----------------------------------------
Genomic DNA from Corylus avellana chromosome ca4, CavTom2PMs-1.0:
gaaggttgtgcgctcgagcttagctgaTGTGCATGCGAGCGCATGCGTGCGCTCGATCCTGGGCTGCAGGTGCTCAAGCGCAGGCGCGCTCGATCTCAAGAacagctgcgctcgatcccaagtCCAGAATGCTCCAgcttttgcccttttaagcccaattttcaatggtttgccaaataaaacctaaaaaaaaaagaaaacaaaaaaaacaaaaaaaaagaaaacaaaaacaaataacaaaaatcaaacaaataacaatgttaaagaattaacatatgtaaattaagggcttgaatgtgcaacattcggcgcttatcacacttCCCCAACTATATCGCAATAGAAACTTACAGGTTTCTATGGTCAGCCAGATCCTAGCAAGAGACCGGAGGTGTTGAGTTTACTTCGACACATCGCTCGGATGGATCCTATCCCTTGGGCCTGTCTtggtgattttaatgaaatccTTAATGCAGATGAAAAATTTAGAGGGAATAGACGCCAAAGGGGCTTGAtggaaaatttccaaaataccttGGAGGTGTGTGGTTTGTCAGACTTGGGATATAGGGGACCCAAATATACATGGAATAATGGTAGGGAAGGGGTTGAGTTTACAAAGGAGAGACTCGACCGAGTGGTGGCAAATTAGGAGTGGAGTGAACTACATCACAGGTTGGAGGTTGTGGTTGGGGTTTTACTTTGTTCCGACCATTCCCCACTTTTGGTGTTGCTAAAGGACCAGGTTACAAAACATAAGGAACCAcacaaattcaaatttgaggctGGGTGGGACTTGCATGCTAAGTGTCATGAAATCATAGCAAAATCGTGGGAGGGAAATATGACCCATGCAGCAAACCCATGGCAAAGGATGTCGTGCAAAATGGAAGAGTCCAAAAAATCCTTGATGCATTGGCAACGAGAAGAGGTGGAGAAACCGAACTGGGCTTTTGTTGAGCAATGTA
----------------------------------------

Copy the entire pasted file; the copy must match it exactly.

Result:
Genomic DNA from Corylus avellana chromosome ca4, CavTom2PMs-1.0:
gaaggttgtgcgctcgagcttagctgaTGTGCATGCGAGCGCATGCGTGCGCTCGATCCTGGGCTGCAGGTGCTCAAGCGCAGGCGCGCTCGATCTCAAGAacagctgcgctcgatcccaagtCCAGAATGCTCCAgcttttgcccttttaagcccaattttcaatggtttgccaaataaaacctaaaaaaaaaagaaaacaaaaaaaacaaaaaaaaagaaaacaaaaacaaataacaaaaatcaaacaaataacaatgttaaagaattaacatatgtaaattaagggcttgaatgtgcaacattcggcgcttatcacacttCCCCAACTATATCGCAATAGAAACTTACAGGTTTCTATGGTCAGCCAGATCCTAGCAAGAGACCGGAGGTGTTGAGTTTACTTCGACACATCGCTCGGATGGATCCTATCCCTTGGGCCTGTCTtggtgattttaatgaaatccTTAATGCAGATGAAAAATTTAGAGGGAATAGACGCCAAAGGGGCTTGAtggaaaatttccaaaataccttGGAGGTGTGTGGTTTGTCAGACTTGGGATATAGGGGACCCAAATATACATGGAATAATGGTAGGGAAGGGGTTGAGTTTACAAAGGAGAGACTCGACCGAGTGGTGGCAAATTAGGAGTGGAGTGAACTACATCACAGGTTGGAGGTTGTGGTTGGGGTTTTACTTTGTTCCGACCATTCCCCACTTTTGGTGTTGCTAAAGGACCAGGTTACAAAACATAAGGAACCAcacaaattcaaatttgaggctGGGTGGGACTTGCATGCTAAGTGTCATGAAATCATAGCAAAATCGTGGGAGGGAAATATGACCCATGCAGCAAACCCATGGCAAAGGATGTCGTGCAAAATGGAAGAGTCCAAAAAATCCTTGATGCATTGGCAACGAGAAGAGGTGGAGAAACCGAACTGGGCTTTTGTTGAGCAATGTA